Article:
Breast Implants: Are prophylactic antibiotics necessary prior to dental work?
For years, this is a topic which has been worthy of discussion because many board certified plastic surgeons have a different opinion on the matter. The belief on whether or not a patient who has breast implants should take a prophylactic antibiotic before a dental procedure, including a routine cleaning, is a split decision, at best.
While it’s a highly recommended prescription for some doctors, others don’t see the necessity in pre-medicating their patients.
Despite which way a patient’s doctor sways, it’s incredibly important to be proactive regarding one’s health and wellness. If a patient has done their own thorough research, and has made their own decision on the pre-antibiotic issue prior to a visit to the dentist, then this should be shared with their doctor.
Why Doctors Are Proponents of Prophylactic Antibiotics
Implants are used for breast augmentation and breast reconstruction procedures. Some plastic surgeons agree in routinely prescribing prophylactic antibiotics. Roughly about one hour before visiting the dentist or dental hygienist, a woman is instructed to take her antibiotic dose with food.
Doctors who prefer to medicate their patients usually convey that if a person has minimal side effects from antibiotics, prescribing a prophylactic antibiotic is optimal. The reasoning behind this medication is to avoid an infection or capsular contraction.
While this is an infrequent occurrence and complication, some surgeons would rather not have their patients take the risk.
When one visits the dentist, bacteria are naturally released into the bloodstream. While traveling through the bloodstream, bacteria have the potential to settle on a foreign body which may include:
- Breast implants
- Heart valve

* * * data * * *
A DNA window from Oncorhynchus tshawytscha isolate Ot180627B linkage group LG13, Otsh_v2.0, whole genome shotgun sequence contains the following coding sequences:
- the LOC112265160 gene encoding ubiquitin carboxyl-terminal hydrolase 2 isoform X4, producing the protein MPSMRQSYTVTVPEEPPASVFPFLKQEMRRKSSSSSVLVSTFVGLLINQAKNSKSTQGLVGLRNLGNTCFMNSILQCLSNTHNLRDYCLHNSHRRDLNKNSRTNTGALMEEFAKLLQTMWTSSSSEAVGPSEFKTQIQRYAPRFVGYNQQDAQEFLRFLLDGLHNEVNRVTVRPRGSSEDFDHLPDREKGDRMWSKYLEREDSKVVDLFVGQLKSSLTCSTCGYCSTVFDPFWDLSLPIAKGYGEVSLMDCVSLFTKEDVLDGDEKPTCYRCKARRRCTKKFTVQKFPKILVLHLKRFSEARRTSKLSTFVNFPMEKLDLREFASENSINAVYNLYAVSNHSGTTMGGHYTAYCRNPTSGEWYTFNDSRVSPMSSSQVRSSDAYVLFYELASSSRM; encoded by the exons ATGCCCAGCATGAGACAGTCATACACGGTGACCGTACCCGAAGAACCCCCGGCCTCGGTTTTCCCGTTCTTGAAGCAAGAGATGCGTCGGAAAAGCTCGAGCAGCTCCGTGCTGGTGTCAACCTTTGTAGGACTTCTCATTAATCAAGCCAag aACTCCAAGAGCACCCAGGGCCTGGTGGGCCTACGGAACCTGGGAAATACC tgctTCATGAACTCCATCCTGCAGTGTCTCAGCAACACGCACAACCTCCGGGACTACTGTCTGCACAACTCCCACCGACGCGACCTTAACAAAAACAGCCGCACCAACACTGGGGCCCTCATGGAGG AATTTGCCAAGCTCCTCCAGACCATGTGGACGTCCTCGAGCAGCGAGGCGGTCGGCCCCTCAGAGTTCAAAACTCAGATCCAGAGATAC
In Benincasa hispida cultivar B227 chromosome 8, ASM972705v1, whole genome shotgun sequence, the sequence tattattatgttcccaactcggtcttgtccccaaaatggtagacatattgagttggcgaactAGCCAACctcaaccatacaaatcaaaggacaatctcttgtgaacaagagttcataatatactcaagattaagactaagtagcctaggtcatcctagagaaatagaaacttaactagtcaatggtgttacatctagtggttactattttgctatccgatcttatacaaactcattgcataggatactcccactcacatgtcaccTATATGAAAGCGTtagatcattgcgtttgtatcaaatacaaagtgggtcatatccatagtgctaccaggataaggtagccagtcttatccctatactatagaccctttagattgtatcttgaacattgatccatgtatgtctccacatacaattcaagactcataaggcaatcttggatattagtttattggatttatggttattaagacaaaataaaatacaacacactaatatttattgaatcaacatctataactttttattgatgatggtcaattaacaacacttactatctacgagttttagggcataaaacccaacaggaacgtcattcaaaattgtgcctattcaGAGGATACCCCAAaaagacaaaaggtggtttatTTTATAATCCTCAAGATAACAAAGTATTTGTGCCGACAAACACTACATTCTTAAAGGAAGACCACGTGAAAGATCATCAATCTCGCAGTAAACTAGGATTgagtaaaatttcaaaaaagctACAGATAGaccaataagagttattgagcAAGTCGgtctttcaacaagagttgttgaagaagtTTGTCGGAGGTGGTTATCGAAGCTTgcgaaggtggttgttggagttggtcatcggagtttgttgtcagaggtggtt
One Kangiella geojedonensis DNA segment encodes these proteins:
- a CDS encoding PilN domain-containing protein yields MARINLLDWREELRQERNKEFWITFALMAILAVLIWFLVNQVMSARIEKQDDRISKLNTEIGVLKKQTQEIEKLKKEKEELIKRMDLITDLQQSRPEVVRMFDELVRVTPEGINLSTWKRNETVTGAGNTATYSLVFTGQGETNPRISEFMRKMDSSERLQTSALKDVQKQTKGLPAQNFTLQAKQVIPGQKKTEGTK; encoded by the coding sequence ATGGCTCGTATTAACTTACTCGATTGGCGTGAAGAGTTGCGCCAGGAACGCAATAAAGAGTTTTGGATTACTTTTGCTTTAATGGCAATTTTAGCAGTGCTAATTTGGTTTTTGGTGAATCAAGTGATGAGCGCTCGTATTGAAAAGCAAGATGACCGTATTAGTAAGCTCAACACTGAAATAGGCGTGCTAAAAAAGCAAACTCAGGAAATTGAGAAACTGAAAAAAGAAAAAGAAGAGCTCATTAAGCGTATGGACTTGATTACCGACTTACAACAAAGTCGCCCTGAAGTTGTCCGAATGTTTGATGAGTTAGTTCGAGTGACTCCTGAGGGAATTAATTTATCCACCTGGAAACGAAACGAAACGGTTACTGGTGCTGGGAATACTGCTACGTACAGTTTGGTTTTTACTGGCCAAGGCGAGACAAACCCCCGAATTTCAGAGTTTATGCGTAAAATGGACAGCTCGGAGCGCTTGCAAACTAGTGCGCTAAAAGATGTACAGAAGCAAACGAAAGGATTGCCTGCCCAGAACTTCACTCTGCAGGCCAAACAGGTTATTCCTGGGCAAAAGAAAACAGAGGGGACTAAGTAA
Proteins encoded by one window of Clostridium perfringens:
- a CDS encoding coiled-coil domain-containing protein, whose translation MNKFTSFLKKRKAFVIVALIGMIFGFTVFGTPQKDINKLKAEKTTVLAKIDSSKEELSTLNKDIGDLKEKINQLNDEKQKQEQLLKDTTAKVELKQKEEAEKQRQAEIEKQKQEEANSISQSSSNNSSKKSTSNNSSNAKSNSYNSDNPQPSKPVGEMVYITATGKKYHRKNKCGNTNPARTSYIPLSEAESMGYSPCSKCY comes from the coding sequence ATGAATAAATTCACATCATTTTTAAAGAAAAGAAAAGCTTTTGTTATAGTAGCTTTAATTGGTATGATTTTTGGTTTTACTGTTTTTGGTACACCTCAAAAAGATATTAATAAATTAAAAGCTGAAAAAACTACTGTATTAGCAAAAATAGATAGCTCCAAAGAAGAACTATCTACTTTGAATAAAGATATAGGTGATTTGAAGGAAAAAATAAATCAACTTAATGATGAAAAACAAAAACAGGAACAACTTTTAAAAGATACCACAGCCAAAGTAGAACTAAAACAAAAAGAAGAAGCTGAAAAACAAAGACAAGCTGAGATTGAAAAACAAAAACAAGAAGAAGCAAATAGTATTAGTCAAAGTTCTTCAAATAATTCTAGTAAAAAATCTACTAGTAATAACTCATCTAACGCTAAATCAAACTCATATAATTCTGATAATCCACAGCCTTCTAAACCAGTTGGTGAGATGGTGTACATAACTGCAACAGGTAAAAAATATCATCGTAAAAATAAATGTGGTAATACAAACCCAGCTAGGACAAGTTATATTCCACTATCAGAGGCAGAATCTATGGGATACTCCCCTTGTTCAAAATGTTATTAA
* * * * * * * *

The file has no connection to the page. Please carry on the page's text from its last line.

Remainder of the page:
- Hip replacement
For these physicians, the antibiotic pathway is an extra precaution.
Tips To Deal With Stomach Upset
Some women who have stomach sensitivity may feel slight nausea from the antibiotics. Taking the prescribed medication with food will help alleviate this. With that said, some patients prefer to have their digital x-rays done on another day if this triggers additional nausea due to sensitive gag reflexes.
In instances such as this, a patient will have a dental cleaning with their medication on one day, and return a week or two later, to have their x-rays performed without the need for antibiotics.
Again, this is up to the patient and she can make the determination on what is best for her.
Why Doctors Are Opponents of Prophylactic Antibiotics
Other doctors have chimed in on this topic expressing that the need for prophylactic antibiotics is prescription heavy-handedness. This group believes that a woman succumbing to an infection or capsular contracture is highly unlikely.
They also hold the opinion that there is no scientific data to prove a direct correlation between dental procedures and this type of implant side effect. These doctors believe it is irrational to prescribe women antibiotics a couple times a year (or more) for these dental visits.
Doctors who oppose this protocol say that the frequent prescription may lead to bacteria resistance and they want to avoid this.
A Personal Decision
Again, whether or not to take a prophylactic antibiotic is indeed a personal decision. A woman who has undergone breast reconstruction may feel adamant about taking the prescription since she has experienced a long and emotional breast cancer journey.